This week the U.S. Supreme Court took on the case of whether taxpayer-funded agencies can use religion to discriminate. Two years ago, the city of Philadelphia rightfully decided to cut ties with Catholic Social Services (CSS) after a report detailed that they were openly prohibiting same-sex couples from fostering children. CSS and a number of foster parents sued the city, claiming it violated their first amendment rights to religious freedom. Now the case will be heard by the SCOTUS.
Texas has its own sordid history passing legislation that codifies discrimination in the child welfare arena under the guise of religious freedom. In 2017, Republican State Representative James Frank filed and ultimately passed HB 3859. HB 3859 allows faith-based organizations to deny foster children home placements and healthcare services and to refuse capable, deserving parents from fostering if they violate the organization’s “sincerely held religious beliefs.” Following a chorus of outcries from LBGTQ organizations and foster care system employees, House Democrats put up a strong fight on the floor in opposition to this bill.
Texas has an infamously overcrowded and understaffed foster care system, a problem that is found across the country. Between 400,000 to 500,000 children live in foster care in the United States, many in derelict facilities. It is extremely difficult to find capable, loving, willing adults to foster each and every child in need. The thought of allowing state-affiliated agencies to prohibit loving foster parents from offering homes to children in desperate need of stability is tremendously upsetting.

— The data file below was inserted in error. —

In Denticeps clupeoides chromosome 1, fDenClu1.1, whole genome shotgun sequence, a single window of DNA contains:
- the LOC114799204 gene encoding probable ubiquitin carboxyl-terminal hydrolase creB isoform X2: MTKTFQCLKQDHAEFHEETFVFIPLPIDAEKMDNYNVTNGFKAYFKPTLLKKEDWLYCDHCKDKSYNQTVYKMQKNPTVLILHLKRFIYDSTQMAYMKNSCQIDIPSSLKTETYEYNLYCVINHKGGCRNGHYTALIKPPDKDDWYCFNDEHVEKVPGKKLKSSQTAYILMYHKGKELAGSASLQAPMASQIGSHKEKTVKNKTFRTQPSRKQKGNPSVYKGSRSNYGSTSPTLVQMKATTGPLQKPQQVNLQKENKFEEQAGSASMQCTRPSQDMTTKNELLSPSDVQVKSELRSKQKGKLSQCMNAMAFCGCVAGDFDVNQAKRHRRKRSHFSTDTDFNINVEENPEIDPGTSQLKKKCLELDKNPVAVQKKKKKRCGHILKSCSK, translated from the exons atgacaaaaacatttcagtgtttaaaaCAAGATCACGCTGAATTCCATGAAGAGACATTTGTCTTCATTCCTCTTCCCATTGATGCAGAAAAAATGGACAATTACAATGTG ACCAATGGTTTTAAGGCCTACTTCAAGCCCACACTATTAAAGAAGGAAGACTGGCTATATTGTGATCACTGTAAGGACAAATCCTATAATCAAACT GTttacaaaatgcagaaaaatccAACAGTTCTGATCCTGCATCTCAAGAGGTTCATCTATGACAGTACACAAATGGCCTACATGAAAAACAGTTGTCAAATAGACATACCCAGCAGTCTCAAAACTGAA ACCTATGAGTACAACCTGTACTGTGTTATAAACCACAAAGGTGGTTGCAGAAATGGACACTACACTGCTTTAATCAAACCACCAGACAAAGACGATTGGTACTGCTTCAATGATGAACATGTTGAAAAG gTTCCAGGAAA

Religious organizations are not required to partner with the state. Therefore, to receive taxpayer funding, organizations should at the very least adhere to common-sense anti-discriminatory federal regulations.
Unfortunately, the conservatives on the U.S. Supreme Court may very well use their majority to defend regressive, discriminatory foster cases, claiming they are in fact “expanding religious freedoms.” Ruling in favor of CSS would loosen anti-discriminatory policies at the expense of real children in need of loving homes.
We cannot afford to backslide from our already limited LGBTQ protections.
Photo courtesy of NBC News.